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Black Soldier Fly self-feeder systems

 
Posts: 270
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I'm planning to get a handful (4) of laying hens to keep in my rabbit house once it's finished. Providing us eggs, turning the bedding and helping to provide compost. Our goal is to try to feed them largely with Black Soldier Fly larvae. I want to set up two systems made up of buckets with halved rubber hose spiraling around and out the holes where they'll self-feed right in the coop. But I haven't really found any simple examples of this. Most tutorials are far more complex than I want to be. I just want a bucket with a lid, maybe attach some pieces of cardboard for the flies to lay eggs, fill with kitchen scraps, and walk away.

What am I missing? This is the first time trying this system. I do know BSFs are easy to attract here because they hang out around my worm bucket. Should be a pretty easy system? Is 2 5 gallon buckets going to be about right for 4 hens?
 
gardener
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Location: Central Texas zone 8a
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Can you get hold of totes instead of buckets ?

The spiral exit seemed complicated to me. A ramp looked more foolproof. It can be as simple as a tote with a ramp made from a board. Cut a slit to allow them to crawl out and fall. See if picture makes sense.
20190903_105341-756x1008.jpg
[Thumbnail for 20190903_105341-756x1008.jpg]
 
Priscilla Stilwell
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I could probably do that same thing in a bucket. Totes are on the expensive side here. How smart are they to find the way out? I know it must work because others do it with success . . .
 
master pollinator
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So far I haven't had much success making my own BSF bins.  I've tried a couple different tube ramp designs and they have never been reliable.  The tube end gets blocked with garbage so the larvae can't get up into it.  Also, the tube or ramp has to be at the right angle for them to be able to crawl up it.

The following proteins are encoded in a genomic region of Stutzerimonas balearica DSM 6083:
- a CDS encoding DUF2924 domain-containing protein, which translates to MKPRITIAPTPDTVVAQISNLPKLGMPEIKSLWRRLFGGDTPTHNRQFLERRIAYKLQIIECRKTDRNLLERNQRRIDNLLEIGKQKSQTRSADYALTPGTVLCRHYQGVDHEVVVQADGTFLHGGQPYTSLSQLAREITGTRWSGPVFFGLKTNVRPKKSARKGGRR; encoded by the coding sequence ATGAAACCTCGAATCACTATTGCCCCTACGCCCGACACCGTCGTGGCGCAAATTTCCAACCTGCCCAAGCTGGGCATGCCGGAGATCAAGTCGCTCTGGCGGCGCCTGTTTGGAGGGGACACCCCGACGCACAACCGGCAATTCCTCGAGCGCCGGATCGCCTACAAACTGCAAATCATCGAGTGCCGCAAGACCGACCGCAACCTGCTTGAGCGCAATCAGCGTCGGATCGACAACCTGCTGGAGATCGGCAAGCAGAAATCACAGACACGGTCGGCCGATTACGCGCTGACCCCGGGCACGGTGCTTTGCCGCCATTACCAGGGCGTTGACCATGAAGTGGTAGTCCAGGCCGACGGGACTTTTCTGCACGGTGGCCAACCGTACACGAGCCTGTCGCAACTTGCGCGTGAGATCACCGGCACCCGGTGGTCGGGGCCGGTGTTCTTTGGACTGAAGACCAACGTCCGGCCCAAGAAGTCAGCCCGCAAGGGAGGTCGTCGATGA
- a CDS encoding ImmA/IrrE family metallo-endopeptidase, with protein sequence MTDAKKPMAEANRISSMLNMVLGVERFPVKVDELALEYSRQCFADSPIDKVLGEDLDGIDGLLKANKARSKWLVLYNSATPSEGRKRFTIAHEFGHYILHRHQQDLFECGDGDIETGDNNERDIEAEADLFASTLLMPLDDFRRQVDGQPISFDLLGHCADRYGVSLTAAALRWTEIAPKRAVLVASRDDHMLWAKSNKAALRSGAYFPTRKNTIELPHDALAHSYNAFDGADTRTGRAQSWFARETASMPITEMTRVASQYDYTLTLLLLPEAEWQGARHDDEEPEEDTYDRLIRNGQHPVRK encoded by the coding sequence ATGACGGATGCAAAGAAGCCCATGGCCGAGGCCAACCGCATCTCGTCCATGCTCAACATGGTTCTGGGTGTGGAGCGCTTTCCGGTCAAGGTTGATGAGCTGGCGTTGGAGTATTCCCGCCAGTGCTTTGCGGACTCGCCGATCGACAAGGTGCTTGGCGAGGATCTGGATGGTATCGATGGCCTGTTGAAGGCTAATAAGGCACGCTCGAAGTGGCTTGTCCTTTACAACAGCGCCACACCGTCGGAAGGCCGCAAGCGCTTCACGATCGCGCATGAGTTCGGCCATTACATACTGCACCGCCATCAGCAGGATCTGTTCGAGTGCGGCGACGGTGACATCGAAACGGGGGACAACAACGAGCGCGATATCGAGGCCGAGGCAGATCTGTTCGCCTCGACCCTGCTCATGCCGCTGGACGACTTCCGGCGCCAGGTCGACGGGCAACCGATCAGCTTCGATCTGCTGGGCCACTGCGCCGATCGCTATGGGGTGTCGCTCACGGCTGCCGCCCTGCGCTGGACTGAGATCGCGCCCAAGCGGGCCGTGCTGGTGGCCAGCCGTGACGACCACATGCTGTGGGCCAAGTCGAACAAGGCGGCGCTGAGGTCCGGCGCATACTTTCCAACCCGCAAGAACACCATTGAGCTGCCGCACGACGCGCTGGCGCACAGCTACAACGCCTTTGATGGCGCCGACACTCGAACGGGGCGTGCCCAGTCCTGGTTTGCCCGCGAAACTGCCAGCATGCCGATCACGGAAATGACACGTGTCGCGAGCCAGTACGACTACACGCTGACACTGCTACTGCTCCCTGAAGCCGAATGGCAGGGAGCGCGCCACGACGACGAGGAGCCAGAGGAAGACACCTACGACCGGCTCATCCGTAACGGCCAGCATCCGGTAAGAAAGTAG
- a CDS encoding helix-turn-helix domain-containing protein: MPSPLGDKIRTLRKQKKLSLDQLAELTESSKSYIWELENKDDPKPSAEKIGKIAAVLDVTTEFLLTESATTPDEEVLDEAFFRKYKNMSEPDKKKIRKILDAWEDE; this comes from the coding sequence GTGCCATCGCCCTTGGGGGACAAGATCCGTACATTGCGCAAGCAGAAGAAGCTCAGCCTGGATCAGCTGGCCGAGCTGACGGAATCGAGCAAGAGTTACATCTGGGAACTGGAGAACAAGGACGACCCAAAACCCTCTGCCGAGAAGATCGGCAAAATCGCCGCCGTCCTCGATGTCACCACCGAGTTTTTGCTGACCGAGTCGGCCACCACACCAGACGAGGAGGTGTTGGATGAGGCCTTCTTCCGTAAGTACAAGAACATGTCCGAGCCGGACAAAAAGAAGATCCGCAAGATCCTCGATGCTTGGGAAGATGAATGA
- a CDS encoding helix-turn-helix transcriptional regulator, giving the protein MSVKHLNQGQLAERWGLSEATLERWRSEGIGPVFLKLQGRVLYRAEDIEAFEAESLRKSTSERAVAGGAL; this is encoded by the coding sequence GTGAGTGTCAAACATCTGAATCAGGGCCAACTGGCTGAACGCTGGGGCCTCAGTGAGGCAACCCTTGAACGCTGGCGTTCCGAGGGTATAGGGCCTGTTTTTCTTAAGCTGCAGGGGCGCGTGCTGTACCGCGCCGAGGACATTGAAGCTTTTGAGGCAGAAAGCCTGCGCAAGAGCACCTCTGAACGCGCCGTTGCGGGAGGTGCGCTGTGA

So now I am just raising BSF in a bin and scooping them out to feed to my fish.  I scoop them out with the garbage they are eating and dump it into a small bucket with holes drilled in the bottom and low on the side.  They tend to crawl around and fall out the holes into the fish tank.  Every so often during the day I will shake the bucket to disturb them so they will crawl around and fall out some more.  It's not super efficient but it's the best I've done so far.

The wide flat ramp design above looks like it would work better than a tube, because it can't get blocked.

 
pollinator
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The very simplest soldier fly bin that I ever made was simply a 55 gallon barrel tipped at just the right angle by means of a dolly, such that the rim of the rim of the barrel rested on the rim of a 5 gallon bucket on the ground.  The mature grubs would crawl out of the composting stuff in the bottom of the barrel and by default end up crawling up the lowest, shallowest slope which led them up and out to drop into the waiting bucket below!  No expensive "biopods" or convoluted designs.  I think that any container could do this, if tipped up at the right angle.  
 
wayne fajkus
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Priscilla Stilwell wrote:How smart are they to find the way out? I know it must work because others do it with success . . .



It's pretty simple. To leave, they climb up. If there is only one way up, that is the only choice they have.

The tilted bucket/drum stated above sounds simple and brilliant!
 
Priscilla Stilwell
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Great idea! I'll try that with the bucket.
 
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